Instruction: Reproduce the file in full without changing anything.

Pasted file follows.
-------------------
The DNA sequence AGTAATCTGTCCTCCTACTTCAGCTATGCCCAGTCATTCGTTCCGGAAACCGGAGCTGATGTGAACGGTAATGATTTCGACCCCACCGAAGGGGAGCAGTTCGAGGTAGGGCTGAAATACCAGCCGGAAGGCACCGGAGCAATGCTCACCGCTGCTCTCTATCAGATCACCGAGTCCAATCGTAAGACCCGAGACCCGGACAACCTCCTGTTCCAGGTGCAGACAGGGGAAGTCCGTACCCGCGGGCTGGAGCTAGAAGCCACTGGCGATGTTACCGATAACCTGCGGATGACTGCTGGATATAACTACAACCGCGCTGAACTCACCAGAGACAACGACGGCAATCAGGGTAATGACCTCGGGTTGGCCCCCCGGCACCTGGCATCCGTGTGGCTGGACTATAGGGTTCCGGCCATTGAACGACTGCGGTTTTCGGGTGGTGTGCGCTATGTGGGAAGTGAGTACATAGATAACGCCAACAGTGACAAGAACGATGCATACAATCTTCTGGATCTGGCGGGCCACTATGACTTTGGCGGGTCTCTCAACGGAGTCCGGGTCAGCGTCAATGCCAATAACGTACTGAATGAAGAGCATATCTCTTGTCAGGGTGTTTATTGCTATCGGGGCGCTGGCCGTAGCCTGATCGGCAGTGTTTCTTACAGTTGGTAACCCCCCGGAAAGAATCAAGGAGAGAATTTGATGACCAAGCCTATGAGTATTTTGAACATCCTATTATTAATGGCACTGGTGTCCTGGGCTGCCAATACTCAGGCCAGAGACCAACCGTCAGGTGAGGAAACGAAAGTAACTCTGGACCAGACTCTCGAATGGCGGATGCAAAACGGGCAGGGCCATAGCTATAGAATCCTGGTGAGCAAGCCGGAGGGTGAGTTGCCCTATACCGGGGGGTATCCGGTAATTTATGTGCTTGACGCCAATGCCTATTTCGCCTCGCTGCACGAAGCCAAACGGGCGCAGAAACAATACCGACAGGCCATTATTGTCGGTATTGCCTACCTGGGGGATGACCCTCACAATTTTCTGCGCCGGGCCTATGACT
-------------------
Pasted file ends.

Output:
The DNA sequence AGTAATCTGTCCTCCTACTTCAGCTATGCCCAGTCATTCGTTCCGGAAACCGGAGCTGATGTGAACGGTAATGATTTCGACCCCACCGAAGGGGAGCAGTTCGAGGTAGGGCTGAAATACCAGCCGGAAGGCACCGGAGCAATGCTCACCGCTGCTCTCTATCAGATCACCGAGTCCAATCGTAAGACCCGAGACCCGGACAACCTCCTGTTCCAGGTGCAGACAGGGGAAGTCCGTACCCGCGGGCTGGAGCTAGAAGCCACTGGCGATGTTACCGATAACCTGCGGATGACTGCTGGATATAACTACAACCGCGCTGAACTCACCAGAGACAACGACGGCAATCAGGGTAATGACCTCGGGTTGGCCCCCCGGCACCTGGCATCCGTGTGGCTGGACTATAGGGTTCCGGCCATTGAACGACTGCGGTTTTCGGGTGGTGTGCGCTATGTGGGAAGTGAGTACATAGATAACGCCAACAGTGACAAGAACGATGCATACAATCTTCTGGATCTGGCGGGCCACTATGACTTTGGCGGGTCTCTCAACGGAGTCCGGGTCAGCGTCAATGCCAATAACGTACTGAATGAAGAGCATATCTCTTGTCAGGGTGTTTATTGCTATCGGGGCGCTGGCCGTAGCCTGATCGGCAGTGTTTCTTACAGTTGGTAACCCCCCGGAAAGAATCAAGGAGAGAATTTGATGACCAAGCCTATGAGTATTTTGAACATCCTATTATTAATGGCACTGGTGTCCTGGGCTGCCAATACTCAGGCCAGAGACCAACCGTCAGGTGAGGAAACGAAAGTAACTCTGGACCAGACTCTCGAATGGCGGATGCAAAACGGGCAGGGCCATAGCTATAGAATCCTGGTGAGCAAGCCGGAGGGTGAGTTGCCCTATACCGGGGGGTATCCGGTAATTTATGTGCTTGACGCCAATGCCTATTTCGCCTCGCTGCACGAAGCCAAACGGGCGCAGAAACAATACCGACAGGCCATTATTGTCGGTATTGCCTACCTGGGGGATGACCCTCACAATTTTCTGCGCCGGGCCTATGACT